What Went Wrong?
The insanity and mayhem unleashed at Virginia Tech was a random and rare event. But unlike some unfathomable crimes, this one has a long enough trail of miscalculation and oversight to raise serious questions about safety on campus. The shooter's troubling behavior, his gun purchases, and the campus response on the day of the shooting all hold broader lessons for other colleges, where security issues are notoriously swept out of sight and statistics are hard to come by
A troubled loner who rarely spoke, hiding behind dark glasses. An English major whose creative writing was filled with violence and obscenity so disturbing that professors repeatedly urged him to get counseling. A kid who was bullied in high school for being painfully shy. An awkward young man whose text messages to female students annoyed them to the point that they reported him as a stalker. A college student who kept his grades up, but who appeared so depressed that an acquaintance told authorities he seemed suicidal.
Those are the stark clues that came forth about Seung Hui Cho's mental condition in the past two years. Plenty of people noticed he was struggling. In fact, quite a few tried to get him help. Cho was even briefly hospitalized as a suicide risk in 2005, then released when he told a judge he wasn't going to kill himself. The final, awful revelation came last week, when Cho fatally shot 32 students and faculty at Virginia Tech before turning a gun on himself.
Now, university administrators and campus mental health counselors across the country are re-examining their decades-long struggle to identify and treat mentally ill students. Many are also pondering whether they would have intervened in time if Cho had been one of their students. This painful second-guessing, though more anguished than ever, isn't new. But in recent years, the task has become more challenging, as an increasing number of students arrive on campus with serious mental illnesses such as schizophrenia. At the same time, university officials are told that mental health and privacy laws prohibit them from contacting parents unless the child is clearly a threat to himself or others. Universities have been sued for kicking out students who said they were suicidal-and also sued for not preventing suicides.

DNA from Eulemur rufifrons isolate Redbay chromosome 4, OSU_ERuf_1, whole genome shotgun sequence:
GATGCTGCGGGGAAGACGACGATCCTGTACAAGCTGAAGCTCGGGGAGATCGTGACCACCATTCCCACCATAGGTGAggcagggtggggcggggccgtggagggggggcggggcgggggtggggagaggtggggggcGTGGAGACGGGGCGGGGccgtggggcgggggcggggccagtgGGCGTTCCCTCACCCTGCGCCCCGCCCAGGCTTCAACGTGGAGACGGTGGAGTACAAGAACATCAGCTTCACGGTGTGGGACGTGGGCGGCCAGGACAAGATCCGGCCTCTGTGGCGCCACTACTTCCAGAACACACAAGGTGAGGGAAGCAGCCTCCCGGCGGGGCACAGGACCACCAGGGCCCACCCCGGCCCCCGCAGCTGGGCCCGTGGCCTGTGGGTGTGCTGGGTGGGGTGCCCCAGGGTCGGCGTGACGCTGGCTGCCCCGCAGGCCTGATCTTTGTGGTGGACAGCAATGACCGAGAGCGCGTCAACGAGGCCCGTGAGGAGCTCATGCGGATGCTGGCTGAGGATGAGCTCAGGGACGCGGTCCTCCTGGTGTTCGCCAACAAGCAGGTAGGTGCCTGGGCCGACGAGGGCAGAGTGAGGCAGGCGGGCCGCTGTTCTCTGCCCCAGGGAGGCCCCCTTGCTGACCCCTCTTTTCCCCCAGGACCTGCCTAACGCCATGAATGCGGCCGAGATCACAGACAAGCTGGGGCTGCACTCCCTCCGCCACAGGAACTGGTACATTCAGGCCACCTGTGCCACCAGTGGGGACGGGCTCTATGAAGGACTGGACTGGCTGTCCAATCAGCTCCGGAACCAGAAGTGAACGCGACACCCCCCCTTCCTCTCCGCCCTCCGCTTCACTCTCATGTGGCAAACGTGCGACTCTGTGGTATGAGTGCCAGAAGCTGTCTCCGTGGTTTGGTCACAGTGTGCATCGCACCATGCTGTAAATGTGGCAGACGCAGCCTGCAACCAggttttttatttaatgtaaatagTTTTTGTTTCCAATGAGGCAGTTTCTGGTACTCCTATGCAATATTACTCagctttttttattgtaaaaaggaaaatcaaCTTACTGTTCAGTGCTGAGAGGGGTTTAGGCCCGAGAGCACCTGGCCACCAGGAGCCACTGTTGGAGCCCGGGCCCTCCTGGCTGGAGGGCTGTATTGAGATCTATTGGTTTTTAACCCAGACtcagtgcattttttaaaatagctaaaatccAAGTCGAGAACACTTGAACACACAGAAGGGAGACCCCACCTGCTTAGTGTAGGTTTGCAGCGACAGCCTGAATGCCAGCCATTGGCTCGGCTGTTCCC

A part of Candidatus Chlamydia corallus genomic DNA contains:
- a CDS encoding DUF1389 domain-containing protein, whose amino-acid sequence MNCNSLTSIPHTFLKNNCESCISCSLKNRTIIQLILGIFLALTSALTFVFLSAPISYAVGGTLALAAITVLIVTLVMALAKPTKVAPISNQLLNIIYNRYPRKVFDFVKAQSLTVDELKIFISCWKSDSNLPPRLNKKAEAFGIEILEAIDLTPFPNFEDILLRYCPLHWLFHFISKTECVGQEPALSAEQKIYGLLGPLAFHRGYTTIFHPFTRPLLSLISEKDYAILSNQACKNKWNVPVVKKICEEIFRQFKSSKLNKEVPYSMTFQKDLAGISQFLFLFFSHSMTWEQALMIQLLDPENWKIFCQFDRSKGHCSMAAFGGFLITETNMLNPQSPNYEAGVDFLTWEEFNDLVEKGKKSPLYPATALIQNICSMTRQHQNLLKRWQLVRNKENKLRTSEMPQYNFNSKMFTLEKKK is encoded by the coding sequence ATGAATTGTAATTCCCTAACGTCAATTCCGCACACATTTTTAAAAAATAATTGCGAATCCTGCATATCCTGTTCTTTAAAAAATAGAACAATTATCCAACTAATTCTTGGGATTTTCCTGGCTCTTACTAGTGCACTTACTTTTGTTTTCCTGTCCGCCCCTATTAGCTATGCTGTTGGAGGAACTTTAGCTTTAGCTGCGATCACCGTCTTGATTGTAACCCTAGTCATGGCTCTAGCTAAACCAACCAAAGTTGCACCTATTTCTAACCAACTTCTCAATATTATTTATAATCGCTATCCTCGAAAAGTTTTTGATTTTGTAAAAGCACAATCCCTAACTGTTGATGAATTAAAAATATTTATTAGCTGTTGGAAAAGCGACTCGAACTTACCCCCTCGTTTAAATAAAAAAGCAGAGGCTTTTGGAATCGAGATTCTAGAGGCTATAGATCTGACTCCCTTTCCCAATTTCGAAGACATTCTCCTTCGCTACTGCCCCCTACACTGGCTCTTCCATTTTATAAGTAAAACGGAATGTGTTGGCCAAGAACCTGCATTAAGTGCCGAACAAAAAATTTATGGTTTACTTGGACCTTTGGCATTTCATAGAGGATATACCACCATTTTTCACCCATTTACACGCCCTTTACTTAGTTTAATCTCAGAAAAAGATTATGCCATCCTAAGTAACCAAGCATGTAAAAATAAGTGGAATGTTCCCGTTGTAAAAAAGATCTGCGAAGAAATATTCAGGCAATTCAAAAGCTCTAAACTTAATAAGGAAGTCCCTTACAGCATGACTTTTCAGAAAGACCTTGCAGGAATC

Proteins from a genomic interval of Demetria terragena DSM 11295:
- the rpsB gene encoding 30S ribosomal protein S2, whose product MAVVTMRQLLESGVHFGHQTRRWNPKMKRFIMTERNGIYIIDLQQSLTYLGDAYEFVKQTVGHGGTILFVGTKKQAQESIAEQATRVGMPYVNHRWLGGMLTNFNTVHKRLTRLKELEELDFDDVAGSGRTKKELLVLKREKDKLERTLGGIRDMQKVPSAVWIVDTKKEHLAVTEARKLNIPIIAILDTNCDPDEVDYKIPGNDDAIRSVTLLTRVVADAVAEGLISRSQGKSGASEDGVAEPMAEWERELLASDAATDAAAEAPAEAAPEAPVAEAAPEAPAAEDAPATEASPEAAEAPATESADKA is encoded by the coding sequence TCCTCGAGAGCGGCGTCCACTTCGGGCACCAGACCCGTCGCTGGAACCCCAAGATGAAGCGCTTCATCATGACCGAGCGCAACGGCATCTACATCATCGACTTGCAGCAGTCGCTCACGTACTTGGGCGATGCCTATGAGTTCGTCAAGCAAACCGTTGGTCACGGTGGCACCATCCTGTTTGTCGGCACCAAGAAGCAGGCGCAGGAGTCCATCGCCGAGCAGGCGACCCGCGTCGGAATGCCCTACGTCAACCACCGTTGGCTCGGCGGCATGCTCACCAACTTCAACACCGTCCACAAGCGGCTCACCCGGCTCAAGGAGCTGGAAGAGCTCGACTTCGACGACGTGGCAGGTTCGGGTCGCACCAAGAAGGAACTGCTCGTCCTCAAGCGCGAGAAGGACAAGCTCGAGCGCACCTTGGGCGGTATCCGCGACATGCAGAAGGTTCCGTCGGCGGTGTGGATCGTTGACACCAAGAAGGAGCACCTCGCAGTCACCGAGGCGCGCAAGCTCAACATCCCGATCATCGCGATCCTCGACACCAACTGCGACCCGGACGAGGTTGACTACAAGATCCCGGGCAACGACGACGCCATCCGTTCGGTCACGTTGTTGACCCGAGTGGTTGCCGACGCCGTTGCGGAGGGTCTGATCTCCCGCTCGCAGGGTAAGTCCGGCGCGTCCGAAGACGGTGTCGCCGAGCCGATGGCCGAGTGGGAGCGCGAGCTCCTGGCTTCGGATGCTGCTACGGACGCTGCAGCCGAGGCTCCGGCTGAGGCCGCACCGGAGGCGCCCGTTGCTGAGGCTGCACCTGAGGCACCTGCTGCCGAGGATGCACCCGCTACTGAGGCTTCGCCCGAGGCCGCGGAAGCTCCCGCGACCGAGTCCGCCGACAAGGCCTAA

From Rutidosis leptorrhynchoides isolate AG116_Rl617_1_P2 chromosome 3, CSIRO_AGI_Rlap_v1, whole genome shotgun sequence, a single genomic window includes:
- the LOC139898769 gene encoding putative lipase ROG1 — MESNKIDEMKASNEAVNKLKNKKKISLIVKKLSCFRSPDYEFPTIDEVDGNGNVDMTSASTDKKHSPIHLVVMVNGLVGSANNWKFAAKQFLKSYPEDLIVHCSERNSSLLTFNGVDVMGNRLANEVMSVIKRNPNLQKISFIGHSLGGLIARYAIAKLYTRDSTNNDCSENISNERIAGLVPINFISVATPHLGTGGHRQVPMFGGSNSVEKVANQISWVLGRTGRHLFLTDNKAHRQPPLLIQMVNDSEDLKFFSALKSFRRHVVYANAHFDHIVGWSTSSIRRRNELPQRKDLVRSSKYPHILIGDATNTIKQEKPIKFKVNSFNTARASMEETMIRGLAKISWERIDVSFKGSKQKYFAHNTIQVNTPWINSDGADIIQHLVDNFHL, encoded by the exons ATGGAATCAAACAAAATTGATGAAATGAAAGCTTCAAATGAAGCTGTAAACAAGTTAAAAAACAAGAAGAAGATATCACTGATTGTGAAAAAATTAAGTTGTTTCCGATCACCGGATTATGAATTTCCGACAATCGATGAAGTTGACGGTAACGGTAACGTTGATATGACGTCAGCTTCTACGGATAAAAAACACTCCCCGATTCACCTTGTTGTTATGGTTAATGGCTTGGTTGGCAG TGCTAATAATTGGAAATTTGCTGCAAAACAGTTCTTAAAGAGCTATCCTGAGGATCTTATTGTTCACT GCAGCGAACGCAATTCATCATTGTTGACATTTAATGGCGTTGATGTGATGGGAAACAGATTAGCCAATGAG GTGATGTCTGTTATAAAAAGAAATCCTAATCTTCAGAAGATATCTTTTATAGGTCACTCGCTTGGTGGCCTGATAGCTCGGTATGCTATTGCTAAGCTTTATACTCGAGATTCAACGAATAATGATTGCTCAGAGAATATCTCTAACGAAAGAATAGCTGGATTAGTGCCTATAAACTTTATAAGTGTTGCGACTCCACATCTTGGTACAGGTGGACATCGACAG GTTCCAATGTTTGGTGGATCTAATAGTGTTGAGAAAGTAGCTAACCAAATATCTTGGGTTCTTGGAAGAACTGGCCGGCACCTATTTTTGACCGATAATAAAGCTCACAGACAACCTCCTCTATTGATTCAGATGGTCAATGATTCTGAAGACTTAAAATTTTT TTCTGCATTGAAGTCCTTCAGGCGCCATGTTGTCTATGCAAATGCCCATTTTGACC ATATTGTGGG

"The legal system and the medical system conspire to leave these kids more alone than they should be," says Edward Shapiro, a psychiatrist in Stockbridge, Mass., who often advises college counselors and administrators on these dilemmas. "If the kid isn't failing courses, if they're not hassling people, and they're doing their work, there's not much the colleges can do."
Chris Flynn, who directs Tech's counseling center, has declined to discuss Cho's case. But counselors around the country say they often see students with symptoms as serious as Cho's and struggle to identify which ones are at risk of harming themselves or others, and with how to get them to seek help.
Lucinda Roy, former chairman of Tech's English department, says she told campus police and administrators of her worries about Cho's antisocial behavior and disturbingly violent writing. She says Cho repeatedly rebuffed her suggestions that he get counseling. In December 2005, Cho was detained by campus police after a second female student complained that he had been stalking her via text message and an acquaintance reported to campus officials that Cho seemed suicidal. He was judged "an imminent danger to self or others as a result of mental illness" and was taken to Carilion St. Albans Behavioral Health, a private mental hospital near Radford, Va. A court-ordered medical examination found that Cho "denies suicidal ideations. He does not acknowledge symptoms of a thought disorder. His insight and judgment are normal." A magistrate ruled that Cho was free to go but told him to get outpatient counseling.